Friday, May 30, 2008

Rivers Rest and Waste Matters

In loving memory of Donna Boles

By Julie Ballard and Mitzi Brabb

It was the summer of ’82 and the Boles family was headed for the woods, attempting to build on the memories of past camping trips. Once again, we were headed to River Rest Campground, hoping for more adventures of the type our family had enjoyed there in past years. River Rest was located close to the forlorn town of Washington, California, and as the name suggested, it rested along a river… though the river hardly rested. The swift current was perfect for tubing, and eventually lead to a quiet swimming hole, just right for cliff diving or lazy picnics. A short hike a few miles downstream brought us to our secret place; it was truly the heart of joy of our youth. The woodsy, tropical lagoon was nestled amongst small caverns and ferns. Surrounding the lagoon were unique rock formations that, through years of erosion, had created incredible natural water slides. Here, we would wear ourselves out, refusing to leave until we could only barely handle the wearisome trip back to camp, or until we were kicked out for trespassing on private property! Either way, we had Mom to contend with upon returning late to camp. Julie, being the eldest, was a master at working that situation. Her younger brother and sister would remain silent and let her do all the talking. Mom’s anger never lasted long. It was as if she was reminded of her own exuberant past, living vicariously through our adventures. Hoping, in fact, to be included in the next one.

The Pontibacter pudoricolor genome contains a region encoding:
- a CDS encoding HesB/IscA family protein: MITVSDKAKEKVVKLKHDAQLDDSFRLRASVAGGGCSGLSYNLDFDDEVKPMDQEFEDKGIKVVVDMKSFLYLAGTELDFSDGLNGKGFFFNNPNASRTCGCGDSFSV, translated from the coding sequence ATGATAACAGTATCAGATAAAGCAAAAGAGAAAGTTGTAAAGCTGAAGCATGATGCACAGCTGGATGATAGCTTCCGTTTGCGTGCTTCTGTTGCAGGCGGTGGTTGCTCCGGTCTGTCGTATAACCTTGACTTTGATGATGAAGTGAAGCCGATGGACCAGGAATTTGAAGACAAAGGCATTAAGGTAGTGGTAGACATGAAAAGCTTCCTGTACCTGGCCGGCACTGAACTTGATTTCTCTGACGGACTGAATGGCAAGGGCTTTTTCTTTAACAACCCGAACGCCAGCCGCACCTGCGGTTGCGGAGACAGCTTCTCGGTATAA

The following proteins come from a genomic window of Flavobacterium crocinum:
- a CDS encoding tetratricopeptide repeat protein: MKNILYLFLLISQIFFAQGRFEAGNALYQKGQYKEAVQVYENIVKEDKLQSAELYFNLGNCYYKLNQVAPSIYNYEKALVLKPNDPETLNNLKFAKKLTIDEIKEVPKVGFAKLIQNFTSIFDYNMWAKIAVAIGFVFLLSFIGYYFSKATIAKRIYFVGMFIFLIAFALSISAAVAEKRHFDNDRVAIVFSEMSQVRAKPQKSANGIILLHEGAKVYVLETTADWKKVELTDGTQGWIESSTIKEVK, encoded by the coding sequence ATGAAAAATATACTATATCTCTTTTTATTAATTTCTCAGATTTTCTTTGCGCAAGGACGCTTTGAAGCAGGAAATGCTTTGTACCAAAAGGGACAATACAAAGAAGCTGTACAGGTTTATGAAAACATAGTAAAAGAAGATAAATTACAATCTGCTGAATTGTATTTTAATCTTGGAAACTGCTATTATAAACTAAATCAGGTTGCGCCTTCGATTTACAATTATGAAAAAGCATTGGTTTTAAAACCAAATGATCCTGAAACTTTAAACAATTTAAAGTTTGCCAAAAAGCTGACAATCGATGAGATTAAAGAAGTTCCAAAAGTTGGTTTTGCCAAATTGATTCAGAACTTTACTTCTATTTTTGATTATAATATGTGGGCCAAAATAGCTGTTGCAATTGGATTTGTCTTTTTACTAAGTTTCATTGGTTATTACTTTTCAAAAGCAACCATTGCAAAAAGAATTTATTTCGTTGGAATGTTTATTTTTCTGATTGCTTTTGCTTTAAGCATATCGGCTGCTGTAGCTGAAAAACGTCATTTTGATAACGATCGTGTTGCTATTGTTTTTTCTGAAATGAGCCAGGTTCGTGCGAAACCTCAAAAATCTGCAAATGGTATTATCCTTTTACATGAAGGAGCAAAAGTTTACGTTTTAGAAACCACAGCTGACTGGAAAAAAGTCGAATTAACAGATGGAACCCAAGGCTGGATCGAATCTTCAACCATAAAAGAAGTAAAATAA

Nighttime entertainment included swing dancing in the campground square, and guitar solos by the campfire, accompanied by mom singing Kumbaya unbearably off key. But the best moments from that summer vacation were the quirky little episodes, the most memorable of which is certainly the Porta-Potty debacle, starring Julie, Mom and little sis. At that time, the most convenient outhouse was located on top of a grassy hill, just up the road from camp.
Unfortunately for Mom, she happened to be making use of that particular John at a time when her children were keen on making practical jokes. It seemed like such a good idea at the time… Julie, having only recently gained possession of a drivers permit, would back our truck against the door of the facilities currently being used by Mom. Her younger sister, eager to be in on the fun, would do her best to navigate. Mom, of course, was furious. It was unpleasant enough to be stuck in there for a few seconds, but imagine her despair upon the realization that the door wouldn’t budge. From her shouts, it was clear that this joke was over. One problem. Julie, who had effortlessly backed the truck into position, couldn’t get the gears to work to move it forward. When Mom realized the seriousness of the situation, she certainly let us know! She was pinned in a potty on the side of a hill, listening to her inexperienced daughter grind the gears of her truck, never knowing when she might throw it in reverse and send the potty tumbling down the hill! She quickly made it clear, and in no uncertain terms, that we were to quit attempting to move the truck. We scrambled out and headed down the hill looking for help. Luckily good old Jim came to our rescue. He was a local man, a little slow on the uptake, but always quick with a smile. We had always been a little leery of crossing his path, but in this dire moment, with Mom in desperate need of a breath of fresh air, he swiftly got the truck in gear and freed her. We were forever grateful to him.

Mom never forgave us for that little stunt, but we did catch her laughing about it some time later. She wasn’t the type to hold a grudge. She also wasn’t the type to “take any crap” so to speak. Hopefully our children don’t yield to similar impulses during their practical joke years! Karma can be a dangerous thing. All that we can say is God bless you Mom!

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